When you’ve put in all the effort to grow a crop—from planting to watering to weeding to mulching to pest control to harvesting—you don’t want any of it to go to waste.
After all, it would be a shame to end the growing season with wasted vegetables after all your hard work. You may be wondering what to do with 30 pounds of cucumbers and baskets of dill now that harvest time is approaching.
Don’t worry; we’ve compiled four excellent methods for preserving your harvest to see you through the cold season.
Canning & Pickling
The perfect combo: dills and cucumbers. Definitely. A crisp pickle may come to mind when you hear this combination. Peppers, cauliflower, carrots, cabbage, and so on are only a few of the many veggies that benefit from being pickled for later use.
The practice of preserving large quantities of vegetables by packing them in jars with vinegar, salt, and herbs dates back to at least 2030 BCE. The process of canning, on the other hand, is a modern one that just emerged in the 1700s.
Canning is a fantastic method for preserving a wide variety of foods, from jams and jellies to soups and stews. In this way, you can store food for a long time without worrying about it going bad before you can eat it.
Both of these methods are easy enough that anyone can learn them with some research and practice.
The common belief that frozen food is of lower quality has contributed to freezing’s negative reputation. This may be the case sometimes, but you can use the ways in which fresh produce responds to freezing to your advantage and store away any surplus for later.
Some vegetables, in fact, taste better after being frozen if they aren’t consumed right away. This is true for peas which might lose their sweetness and flavor if not consumed straight after. Strawberries, greens, carrots, herbs, and many other foods can all benefit from being frozen.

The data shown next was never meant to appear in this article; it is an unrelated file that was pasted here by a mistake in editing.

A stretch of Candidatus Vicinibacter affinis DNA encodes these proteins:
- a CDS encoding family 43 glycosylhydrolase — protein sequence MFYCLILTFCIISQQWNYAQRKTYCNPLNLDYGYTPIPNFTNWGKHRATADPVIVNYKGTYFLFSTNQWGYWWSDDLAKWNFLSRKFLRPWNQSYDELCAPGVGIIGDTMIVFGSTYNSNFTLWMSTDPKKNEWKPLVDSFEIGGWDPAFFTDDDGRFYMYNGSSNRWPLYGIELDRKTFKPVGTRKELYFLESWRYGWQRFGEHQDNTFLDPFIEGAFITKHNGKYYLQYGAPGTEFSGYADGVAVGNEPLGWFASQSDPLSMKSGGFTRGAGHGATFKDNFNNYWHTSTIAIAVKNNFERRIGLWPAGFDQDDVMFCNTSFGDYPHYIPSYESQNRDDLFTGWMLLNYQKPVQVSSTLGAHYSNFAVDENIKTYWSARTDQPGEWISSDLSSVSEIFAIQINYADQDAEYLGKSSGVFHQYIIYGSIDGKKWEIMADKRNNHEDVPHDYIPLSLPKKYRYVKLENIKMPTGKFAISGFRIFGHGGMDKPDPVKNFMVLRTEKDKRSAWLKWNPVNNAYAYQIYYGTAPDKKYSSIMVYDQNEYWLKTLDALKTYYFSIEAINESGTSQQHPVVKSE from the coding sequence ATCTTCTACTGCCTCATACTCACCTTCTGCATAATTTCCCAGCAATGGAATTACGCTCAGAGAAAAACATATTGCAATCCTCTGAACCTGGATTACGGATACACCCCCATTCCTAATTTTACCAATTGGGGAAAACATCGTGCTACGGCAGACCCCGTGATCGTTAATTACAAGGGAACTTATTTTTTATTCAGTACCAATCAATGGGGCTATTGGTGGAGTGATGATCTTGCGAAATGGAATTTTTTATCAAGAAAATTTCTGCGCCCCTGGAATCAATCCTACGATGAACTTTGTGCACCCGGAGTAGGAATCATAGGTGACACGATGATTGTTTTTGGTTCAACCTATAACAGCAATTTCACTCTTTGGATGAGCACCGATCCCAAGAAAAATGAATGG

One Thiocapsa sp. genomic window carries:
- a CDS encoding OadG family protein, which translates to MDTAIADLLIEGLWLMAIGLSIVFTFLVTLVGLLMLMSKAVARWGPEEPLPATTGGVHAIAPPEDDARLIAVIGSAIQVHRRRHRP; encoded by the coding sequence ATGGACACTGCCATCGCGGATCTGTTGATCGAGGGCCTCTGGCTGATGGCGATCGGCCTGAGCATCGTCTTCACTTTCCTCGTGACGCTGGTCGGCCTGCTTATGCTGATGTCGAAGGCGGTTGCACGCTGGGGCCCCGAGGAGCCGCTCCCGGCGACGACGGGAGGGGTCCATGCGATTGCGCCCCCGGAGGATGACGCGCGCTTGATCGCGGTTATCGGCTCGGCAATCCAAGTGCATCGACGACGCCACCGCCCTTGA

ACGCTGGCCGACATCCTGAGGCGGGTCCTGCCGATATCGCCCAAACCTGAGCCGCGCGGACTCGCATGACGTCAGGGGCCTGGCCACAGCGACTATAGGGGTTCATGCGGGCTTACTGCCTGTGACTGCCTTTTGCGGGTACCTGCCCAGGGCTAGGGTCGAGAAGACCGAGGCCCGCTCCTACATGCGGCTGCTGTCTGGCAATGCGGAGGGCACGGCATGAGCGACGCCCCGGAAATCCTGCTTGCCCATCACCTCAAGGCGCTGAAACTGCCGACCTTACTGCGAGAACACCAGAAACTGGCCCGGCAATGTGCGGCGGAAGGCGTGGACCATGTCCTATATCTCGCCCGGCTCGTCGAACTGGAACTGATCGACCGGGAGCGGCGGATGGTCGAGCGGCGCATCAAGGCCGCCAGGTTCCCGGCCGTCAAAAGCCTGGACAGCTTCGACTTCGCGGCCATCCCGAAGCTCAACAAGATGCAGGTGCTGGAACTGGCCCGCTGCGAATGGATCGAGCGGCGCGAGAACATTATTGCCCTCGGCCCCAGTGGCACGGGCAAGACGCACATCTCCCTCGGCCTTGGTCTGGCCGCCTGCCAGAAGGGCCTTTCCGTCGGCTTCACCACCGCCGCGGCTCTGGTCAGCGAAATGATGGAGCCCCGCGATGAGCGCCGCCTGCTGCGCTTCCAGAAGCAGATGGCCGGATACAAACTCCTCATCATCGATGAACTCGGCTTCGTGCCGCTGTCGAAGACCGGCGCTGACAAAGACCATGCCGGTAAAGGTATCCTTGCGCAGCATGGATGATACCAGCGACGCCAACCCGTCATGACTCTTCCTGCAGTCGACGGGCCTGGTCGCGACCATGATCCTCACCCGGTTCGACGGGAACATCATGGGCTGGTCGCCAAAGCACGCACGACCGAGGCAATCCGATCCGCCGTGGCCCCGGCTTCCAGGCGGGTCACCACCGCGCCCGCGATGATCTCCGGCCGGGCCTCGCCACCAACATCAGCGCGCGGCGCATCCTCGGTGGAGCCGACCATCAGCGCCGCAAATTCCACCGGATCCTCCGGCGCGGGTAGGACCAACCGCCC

Everyone, from kids to adults, loves dried fruits and vegetables. The concentrated sweetness and flavor make for a new and exciting experience when compared to the fresh version. Some vegetables, like beans and corn, are best dried on the plant before being harvested later, while others can be dried off the plant and stored for later use.
Your harvest can be dried in a number of methods, from simple exposure to the sun until it shrivels to elaborate electric dehydrators or even solar-powered ones. Always do your homework before relying on dehydration as a preservation strategy, as there are optimal techniques for different types of food.
When you have a garden full of herbs, you can dry them using this method. Herbs are one of the most commonly dried commodities.
This is another one of the oldest methods of preserving food, right up there with freezing. When foods are stored at temperatures that are not nearly as cold as those required for freezing, they are able to maintain their unique texture and flavor while also having their shelf life greatly extended.
This technique is only applicable to a certain group of crops, specifically root vegetables such as onions, carrots, potatoes, and others. To round out the list of viable choices are gourds, tomatoes, and cucumbers.
Curing the veggies (for example, onions are sun-dried to remove out moisture and create a dry outer layer) and creating an optimal storage room with adequate lighting, humidity, temperature, and ventilation are the two fundamental steps in the process. The basic technique is straightforward.
Each technique for preserving things has its own distinct set of benefits and drawbacks, in addition to the particular actions and procedures that are required to carry it out successfully.
It is a good idea to learn at least one method to increase the shelf life of veggies, especially if you are sick of seeing the vegetables you so carefully tended to and grew go to waste.